THEME OF THE KNANAYA NAZRENE HERITAGE TOURISM PROJECT
The project revolves around the theme of the Knanaya and Nasrani Sabha of Kerala. These communities have existed as the Thekkumbhagom and Vadakkumbhagom communities since ancient times. The core of the project is to trace the origins of these two communities prior to the 4th century and also their activities from the 4th Century till the 16th Century.
While the Vadakkumbhagom origins could possibly be traced to the unconfirmed advent of
St. Thomas to Muziris in about AD 52, the Thekkumbhagom community is believed to have migrated to Kodungallur from three different places in the Middle East – Cana/Jerusalem, Edessa and Mesopotamia. The 72 migrant families are believed to have belonged to 7 Tribes – Haddai, Belkuth, Mezboth, Thezvoth, Baji, Khoja and Kujalik (according to Sri. E M Philip). But both these communities show a strong influence of the Essene community that existed in the wilderness of the Dead Sea coast at Qumran near Masada upto the 1st Century AD until they were resettled in the caves of Edessa and the marshlands of Iran, Iraq and Sabaa or . This community, also known as the Jamesian Community, was revered for their simplicity, piety, humility and perseverance in upholding their faith without succumbing to torture, humiliation or pressure. Yemen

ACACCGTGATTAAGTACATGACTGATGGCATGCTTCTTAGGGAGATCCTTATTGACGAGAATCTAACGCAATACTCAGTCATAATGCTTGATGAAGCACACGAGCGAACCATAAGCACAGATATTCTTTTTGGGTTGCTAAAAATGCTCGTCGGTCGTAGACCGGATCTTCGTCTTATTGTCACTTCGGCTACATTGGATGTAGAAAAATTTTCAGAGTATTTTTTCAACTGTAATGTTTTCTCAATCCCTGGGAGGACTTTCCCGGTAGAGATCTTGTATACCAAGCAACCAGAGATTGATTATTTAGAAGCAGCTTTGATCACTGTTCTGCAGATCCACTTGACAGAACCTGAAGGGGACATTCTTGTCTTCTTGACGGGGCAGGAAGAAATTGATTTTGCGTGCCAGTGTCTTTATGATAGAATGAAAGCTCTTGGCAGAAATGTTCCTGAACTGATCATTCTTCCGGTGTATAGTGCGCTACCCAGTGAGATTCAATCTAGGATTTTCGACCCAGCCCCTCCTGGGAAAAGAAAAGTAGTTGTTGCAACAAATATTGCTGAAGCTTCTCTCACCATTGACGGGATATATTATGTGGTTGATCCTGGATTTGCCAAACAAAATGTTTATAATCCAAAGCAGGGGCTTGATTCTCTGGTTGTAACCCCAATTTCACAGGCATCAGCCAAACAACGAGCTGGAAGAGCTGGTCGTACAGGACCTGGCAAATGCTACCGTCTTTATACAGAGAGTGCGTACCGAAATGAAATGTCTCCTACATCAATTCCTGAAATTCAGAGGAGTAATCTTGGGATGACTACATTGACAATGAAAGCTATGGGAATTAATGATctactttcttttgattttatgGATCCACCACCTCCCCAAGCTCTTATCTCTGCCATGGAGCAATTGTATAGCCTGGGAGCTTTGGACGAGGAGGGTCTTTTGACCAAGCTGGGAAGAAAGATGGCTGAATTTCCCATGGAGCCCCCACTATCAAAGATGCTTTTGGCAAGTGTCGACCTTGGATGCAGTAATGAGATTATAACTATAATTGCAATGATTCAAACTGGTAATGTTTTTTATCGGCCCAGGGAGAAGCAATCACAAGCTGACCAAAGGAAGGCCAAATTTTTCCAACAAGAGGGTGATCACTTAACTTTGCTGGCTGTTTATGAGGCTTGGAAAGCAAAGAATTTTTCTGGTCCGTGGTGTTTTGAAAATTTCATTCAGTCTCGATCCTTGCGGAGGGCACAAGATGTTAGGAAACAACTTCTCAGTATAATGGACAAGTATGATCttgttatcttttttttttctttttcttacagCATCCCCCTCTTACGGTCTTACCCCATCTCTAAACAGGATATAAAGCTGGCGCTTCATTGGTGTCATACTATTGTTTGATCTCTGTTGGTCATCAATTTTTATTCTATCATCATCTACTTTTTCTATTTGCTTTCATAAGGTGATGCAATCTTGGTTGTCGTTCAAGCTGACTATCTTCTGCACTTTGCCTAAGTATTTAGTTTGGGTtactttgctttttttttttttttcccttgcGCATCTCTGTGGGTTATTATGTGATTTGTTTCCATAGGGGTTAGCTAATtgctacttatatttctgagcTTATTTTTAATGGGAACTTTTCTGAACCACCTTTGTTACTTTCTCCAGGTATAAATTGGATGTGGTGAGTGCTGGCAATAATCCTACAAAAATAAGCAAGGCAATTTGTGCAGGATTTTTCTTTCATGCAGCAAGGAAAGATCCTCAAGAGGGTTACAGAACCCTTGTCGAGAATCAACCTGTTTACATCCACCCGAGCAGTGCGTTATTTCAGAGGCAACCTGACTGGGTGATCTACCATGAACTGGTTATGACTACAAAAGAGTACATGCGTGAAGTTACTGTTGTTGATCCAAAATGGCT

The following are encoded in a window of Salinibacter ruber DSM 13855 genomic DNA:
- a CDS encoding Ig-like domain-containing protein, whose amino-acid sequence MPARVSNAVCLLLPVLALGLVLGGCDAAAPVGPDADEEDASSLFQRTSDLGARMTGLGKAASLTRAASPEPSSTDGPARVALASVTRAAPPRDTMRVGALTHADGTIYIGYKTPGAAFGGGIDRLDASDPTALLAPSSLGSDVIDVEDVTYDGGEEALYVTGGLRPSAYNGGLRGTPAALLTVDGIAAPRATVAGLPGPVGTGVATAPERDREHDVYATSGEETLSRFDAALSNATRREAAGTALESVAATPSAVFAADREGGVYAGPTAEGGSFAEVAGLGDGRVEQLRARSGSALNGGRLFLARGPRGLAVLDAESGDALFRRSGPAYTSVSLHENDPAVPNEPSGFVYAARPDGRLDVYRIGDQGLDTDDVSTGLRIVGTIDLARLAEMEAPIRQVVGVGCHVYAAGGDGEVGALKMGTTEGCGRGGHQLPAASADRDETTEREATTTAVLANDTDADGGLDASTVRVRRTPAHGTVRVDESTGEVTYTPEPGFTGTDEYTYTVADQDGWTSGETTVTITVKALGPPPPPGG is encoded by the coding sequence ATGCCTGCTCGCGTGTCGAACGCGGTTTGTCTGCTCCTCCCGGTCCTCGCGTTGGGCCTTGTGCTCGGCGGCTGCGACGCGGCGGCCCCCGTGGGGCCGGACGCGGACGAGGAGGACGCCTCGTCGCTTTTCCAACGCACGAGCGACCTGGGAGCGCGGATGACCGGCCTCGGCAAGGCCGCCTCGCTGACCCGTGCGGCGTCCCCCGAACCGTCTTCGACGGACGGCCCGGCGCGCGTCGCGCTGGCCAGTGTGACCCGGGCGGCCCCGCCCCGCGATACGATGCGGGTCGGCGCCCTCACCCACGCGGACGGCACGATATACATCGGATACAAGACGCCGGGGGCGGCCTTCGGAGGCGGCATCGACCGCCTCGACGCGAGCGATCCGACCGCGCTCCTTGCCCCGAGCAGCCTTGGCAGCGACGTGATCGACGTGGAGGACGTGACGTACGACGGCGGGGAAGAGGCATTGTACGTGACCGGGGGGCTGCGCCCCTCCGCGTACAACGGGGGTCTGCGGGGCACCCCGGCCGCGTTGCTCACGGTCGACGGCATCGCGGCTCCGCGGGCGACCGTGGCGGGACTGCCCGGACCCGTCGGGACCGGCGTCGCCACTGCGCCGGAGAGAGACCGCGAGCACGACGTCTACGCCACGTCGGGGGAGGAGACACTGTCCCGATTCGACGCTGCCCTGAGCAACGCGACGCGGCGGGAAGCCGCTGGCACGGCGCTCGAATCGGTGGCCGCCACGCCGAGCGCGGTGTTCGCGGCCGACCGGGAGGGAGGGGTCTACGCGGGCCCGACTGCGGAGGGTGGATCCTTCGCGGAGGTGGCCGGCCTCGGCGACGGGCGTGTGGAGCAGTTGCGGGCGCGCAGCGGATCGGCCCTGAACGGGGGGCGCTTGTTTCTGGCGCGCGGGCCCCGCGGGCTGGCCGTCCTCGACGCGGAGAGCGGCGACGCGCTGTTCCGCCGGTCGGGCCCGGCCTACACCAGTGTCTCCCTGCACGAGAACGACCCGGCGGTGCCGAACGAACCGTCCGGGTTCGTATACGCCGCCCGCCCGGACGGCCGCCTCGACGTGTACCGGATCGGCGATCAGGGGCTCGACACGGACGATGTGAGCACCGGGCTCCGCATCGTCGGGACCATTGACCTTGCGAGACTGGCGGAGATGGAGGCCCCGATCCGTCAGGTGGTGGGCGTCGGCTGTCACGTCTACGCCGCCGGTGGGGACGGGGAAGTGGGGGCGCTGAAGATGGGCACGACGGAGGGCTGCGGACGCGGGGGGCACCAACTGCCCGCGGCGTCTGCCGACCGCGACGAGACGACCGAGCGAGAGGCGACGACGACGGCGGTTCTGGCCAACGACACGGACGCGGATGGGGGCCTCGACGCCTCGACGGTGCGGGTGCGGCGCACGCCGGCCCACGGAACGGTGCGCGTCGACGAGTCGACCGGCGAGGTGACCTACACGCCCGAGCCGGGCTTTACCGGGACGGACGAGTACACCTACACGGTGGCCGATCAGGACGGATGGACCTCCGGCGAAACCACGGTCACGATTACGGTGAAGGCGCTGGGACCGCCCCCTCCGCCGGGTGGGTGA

It is also believed that this Jamesian community is the remnant group which was preserved by God as the Holy community from the time of Noah. History claims that this community became extinct after the Synod of Nicea in 325 AD when all the Nazarene sects were forced to merge into the Universal Christian Church shedding their Jewish identity upon the threat of excommunication. But could this community have died out or did this community merge with the St. Thomas Christians of Kerala? Could a community chosen by God to be the remnant ones become extinct by the act of man? Is the Knanaya community a remnant community preserved thus far by God? What happened to the remaining members of the Knanaya community that did not take the ship to Kodungallur in AD 345? Did they perish in their identity or are they somewhere out there in the
Middle East still holding on to their identity? Can this community come to an end because there is a talk that the membership of the community is dwindling rapidly? Are we seeing a weeding out process from the Holy Remnant Community? Or, is this community a mere creation of superstitions and caste identity adopted from the ancient Kerala caste system? This is the core matter which needs to be probed through this project and the answer should be found and published to the interested audience across the globe.